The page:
The family Leporidae consists of 11 genera and around 54 species, commonly known as hares and rabbits. Hares (genus Lepus) are generally larger than rabbits, have longer, black tipped ears and live solitary lives. Hares are born with open eyes, hair, and they can run within a few minutes of birth. Rabbits are born blind, naked, and remain in a fur-lined nest their first days of life.
Most leporids are of medium size, from around 300 gm weight to domestic breeds that weigh 7 kg. They have thick, soft fur, and they range in color from white to dark brown. Northern species may undergo a seasonal molt from a summer brown pelage to a winter white. The ear pinnae of leporids are generally longer than wide. The limbs are long, and the hindlimbs are longer than forelimbs and in most are well adapted for running. Movement of the limbs, especially the distal elements, is mostly limited to one plane. The soles of the hind feet are covered with hair. The toes terminate in long, nearly straight claws. The tail is short and sometimes conspicuously marked. Leporids have clavicle, but it is rudimentary and does not limit movement of the scapula. The species of leporids vary considerably in their locomotion. Some are accomplished leapers and bounders, avoiding predation by outdistancing the predator. Some jackrabbits have been clocked at 70 km/hr, an astonishing speed for a small animal. Others are scamperers, relying on hiding rather than speed to avoid being eaten.
The skulls of leporids are unmistakeable. They are arched in profile and only slightly constricted between the orbits, very unlike their condition in related pikas. Supraorbital processes are present and consist of anterior and posterior processes. The rostrum is long and wide, and on its sides the maxillae are distinctively pitted. The squamosals and parietals may also be somewhat pitted. The zygomatic arch is broad; the jugal is short; and the bony part of the external auditory meatus is tubular and vertically directed.
The dental formula is 2/1, 0/0, 3/2, 3/3 = 28 in most leporids. The first incisors are enlarged, and the second are small, peglike, and located immediately posterior to the first. The first incisors resemble those of rodents, except that they are completely encased by enamel. Canines are absent, and a large diastema separates incisors from cheekteeth. The cheekteeth appear relatively simple, with the occlusal surface being made up of two transverse ridges. The cheekteeth are strongly hypsodont in most species.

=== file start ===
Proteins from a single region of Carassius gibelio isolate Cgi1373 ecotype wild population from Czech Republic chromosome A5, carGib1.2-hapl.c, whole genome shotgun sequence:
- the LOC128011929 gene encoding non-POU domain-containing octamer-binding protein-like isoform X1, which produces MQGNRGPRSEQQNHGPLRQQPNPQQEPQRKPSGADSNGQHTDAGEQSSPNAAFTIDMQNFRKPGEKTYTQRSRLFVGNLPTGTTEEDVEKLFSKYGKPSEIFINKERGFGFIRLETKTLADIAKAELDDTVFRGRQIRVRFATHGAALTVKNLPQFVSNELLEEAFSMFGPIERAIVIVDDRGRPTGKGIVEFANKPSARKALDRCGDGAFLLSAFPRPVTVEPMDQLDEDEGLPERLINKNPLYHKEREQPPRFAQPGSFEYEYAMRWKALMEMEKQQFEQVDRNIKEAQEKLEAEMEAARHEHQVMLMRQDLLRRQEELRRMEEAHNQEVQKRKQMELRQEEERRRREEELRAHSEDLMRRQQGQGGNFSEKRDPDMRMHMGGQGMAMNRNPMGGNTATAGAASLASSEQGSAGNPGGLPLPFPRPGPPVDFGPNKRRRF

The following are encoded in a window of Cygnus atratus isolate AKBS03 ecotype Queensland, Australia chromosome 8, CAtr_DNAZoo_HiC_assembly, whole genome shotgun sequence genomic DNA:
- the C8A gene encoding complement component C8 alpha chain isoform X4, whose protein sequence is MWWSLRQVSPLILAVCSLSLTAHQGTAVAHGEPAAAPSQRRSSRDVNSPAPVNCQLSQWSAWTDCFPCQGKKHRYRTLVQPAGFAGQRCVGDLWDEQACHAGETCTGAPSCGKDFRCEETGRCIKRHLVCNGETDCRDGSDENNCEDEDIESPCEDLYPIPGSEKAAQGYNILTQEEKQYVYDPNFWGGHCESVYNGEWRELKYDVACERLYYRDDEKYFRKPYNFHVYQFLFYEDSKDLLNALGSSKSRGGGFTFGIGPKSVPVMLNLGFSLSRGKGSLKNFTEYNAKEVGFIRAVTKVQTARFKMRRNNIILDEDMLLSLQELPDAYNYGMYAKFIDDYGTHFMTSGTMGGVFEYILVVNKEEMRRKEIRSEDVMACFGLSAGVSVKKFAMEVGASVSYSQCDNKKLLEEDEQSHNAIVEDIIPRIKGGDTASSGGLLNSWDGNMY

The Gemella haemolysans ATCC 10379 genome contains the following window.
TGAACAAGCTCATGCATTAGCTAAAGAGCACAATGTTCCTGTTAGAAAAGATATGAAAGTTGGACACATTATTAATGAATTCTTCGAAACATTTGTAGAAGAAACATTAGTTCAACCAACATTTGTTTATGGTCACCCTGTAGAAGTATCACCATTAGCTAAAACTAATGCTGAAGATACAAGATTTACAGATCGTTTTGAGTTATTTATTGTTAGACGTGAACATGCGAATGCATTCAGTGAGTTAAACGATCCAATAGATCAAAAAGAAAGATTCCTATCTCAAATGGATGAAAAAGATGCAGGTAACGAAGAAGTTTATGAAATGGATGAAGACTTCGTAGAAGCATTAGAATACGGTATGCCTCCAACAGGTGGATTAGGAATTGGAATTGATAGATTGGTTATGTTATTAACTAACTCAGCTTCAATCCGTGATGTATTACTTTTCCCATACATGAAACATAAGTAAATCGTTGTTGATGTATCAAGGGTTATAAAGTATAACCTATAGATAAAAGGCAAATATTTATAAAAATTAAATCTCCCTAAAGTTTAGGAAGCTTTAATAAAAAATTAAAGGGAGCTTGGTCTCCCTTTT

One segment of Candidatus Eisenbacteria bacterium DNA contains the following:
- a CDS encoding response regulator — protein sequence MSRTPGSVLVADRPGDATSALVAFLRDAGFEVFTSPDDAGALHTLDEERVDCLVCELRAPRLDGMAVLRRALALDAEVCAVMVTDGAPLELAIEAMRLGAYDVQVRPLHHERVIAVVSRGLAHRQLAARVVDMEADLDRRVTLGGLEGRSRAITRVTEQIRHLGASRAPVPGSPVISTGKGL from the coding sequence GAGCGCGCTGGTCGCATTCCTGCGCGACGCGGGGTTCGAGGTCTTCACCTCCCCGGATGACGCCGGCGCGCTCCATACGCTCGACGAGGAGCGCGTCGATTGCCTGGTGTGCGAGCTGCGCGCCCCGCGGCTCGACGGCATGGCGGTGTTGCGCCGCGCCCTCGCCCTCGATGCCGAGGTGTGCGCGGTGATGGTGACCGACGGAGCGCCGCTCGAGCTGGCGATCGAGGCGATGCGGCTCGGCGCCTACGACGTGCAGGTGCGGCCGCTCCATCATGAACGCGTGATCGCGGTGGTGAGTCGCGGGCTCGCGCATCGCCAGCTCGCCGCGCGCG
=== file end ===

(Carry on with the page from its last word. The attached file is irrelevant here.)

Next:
Female leporids are larger than males, an unusual condition among mammals. Those species that are strong runners tend to rest in exposed nests or under small shelters. The poorer runners generally shelter in burrows. Hearing is especially important, and many leporids use their hind limbs to drum out alarm calls that can be heard at a long distance.
Habitats of leporids include forests, grasslands, and tundra. They feed on plant material, and they are not known to store food as many pikas do. Leporids are often prized for their fur, meat, for recreational hunting and as pets. Occasionally when in high numbers they can damage crops and compete for forage with livestock.
The fossil record of leporids extends to the Middle Eocene. Closely related groups, however, can be found all the way back to the Paleocene.
Family Ochotonidae Family Leporidae
<<<<<<<>>>>>>>ARTIODACTYLA CARNIVORA CETACEA CHIROPTERA DASYUROMORPHIA DERMOPTERA DIDELPHIMORPHI DIPROTODONTIA HYRACOIDEA INSECTIVORA LAGOMORPHA MACROSCELIDEA MICROBIOTHERIA MONOTREMATA NOTORYCTEMORPHIA PAUCITUBERCULATA PERAMELEMORPHIA PERISSODACTYLA PHOLIDOTA PRIMATES PROBOSCIDEA RODENTIA SCANDENTIA SIRENIA TUBULIDENTATA XENARTHRA